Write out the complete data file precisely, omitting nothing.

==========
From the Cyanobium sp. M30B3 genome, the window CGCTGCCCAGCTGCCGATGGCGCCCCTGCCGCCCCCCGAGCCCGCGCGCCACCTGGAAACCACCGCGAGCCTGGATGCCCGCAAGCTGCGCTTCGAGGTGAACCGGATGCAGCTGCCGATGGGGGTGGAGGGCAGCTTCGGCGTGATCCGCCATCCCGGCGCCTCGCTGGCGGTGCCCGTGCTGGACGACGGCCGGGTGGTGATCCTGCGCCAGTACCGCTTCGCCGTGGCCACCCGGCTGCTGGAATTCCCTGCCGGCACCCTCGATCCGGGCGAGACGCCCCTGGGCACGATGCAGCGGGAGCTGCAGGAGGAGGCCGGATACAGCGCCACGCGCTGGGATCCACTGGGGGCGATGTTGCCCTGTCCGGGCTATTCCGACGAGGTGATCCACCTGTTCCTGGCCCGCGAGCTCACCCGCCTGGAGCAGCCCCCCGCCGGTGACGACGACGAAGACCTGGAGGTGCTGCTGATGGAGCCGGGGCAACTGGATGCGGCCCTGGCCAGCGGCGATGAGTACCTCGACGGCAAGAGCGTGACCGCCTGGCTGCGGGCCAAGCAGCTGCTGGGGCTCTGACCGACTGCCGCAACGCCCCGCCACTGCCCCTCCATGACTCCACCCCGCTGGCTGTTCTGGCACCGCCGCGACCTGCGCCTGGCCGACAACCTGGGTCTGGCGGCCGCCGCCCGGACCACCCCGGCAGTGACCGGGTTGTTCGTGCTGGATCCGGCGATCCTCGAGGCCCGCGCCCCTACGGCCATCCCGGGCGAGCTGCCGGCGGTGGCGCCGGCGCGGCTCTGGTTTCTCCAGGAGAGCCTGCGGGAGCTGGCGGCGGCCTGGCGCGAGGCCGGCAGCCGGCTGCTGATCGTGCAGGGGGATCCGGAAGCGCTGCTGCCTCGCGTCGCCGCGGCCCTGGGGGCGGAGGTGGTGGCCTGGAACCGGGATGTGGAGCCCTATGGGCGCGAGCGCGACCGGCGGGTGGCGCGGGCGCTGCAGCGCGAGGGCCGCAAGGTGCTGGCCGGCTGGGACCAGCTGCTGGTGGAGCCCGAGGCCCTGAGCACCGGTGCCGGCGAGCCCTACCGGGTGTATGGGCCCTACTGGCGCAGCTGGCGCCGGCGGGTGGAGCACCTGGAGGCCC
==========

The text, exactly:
From the Cyanobium sp. M30B3 genome, the window CGCTGCCCAGCTGCCGATGGCGCCCCTGCCGCCCCCCGAGCCCGCGCGCCACCTGGAAACCACCGCGAGCCTGGATGCCCGCAAGCTGCGCTTCGAGGTGAACCGGATGCAGCTGCCGATGGGGGTGGAGGGCAGCTTCGGCGTGATCCGCCATCCCGGCGCCTCGCTGGCGGTGCCCGTGCTGGACGACGGCCGGGTGGTGATCCTGCGCCAGTACCGCTTCGCCGTGGCCACCCGGCTGCTGGAATTCCCTGCCGGCACCCTCGATCCGGGCGAGACGCCCCTGGGCACGATGCAGCGGGAGCTGCAGGAGGAGGCCGGATACAGCGCCACGCGCTGGGATCCACTGGGGGCGATGTTGCCCTGTCCGGGCTATTCCGACGAGGTGATCCACCTGTTCCTGGCCCGCGAGCTCACCCGCCTGGAGCAGCCCCCCGCCGGTGACGACGACGAAGACCTGGAGGTGCTGCTGATGGAGCCGGGGCAACTGGATGCGGCCCTGGCCAGCGGCGATGAGTACCTCGACGGCAAGAGCGTGACCGCCTGGCTGCGGGCCAAGCAGCTGCTGGGGCTCTGACCGACTGCCGCAACGCCCCGCCACTGCCCCTCCATGACTCCACCCCGCTGGCTGTTCTGGCACCGCCGCGACCTGCGCCTGGCCGACAACCTGGGTCTGGCGGCCGCCGCCCGGACCACCCCGGCAGTGACCGGGTTGTTCGTGCTGGATCCGGCGATCCTCGAGGCCCGCGCCCCTACGGCCATCCCGGGCGAGCTGCCGGCGGTGGCGCCGGCGCGGCTCTGGTTTCTCCAGGAGAGCCTGCGGGAGCTGGCGGCGGCCTGGCGCGAGGCCGGCAGCCGGCTGCTGATCGTGCAGGGGGATCCGGAAGCGCTGCTGCCTCGCGTCGCCGCGGCCCTGGGGGCGGAGGTGGTGGCCTGGAACCGGGATGTGGAGCCCTATGGGCGCGAGCGCGACCGGCGGGTGGCGCGGGCGCTGCAGCGCGAGGGCCGCAAGGTGCTGGCCGGCTGGGACCAGCTGCTGGTGGAGCCCGAGGCCCTGAGCACCGGTGCCGGCGAGCCCTACCGGGTGTATGGGCCCTACTGGCGCAGCTGGCGCCGGCGGGTGGAGCACCTGGAGGCCC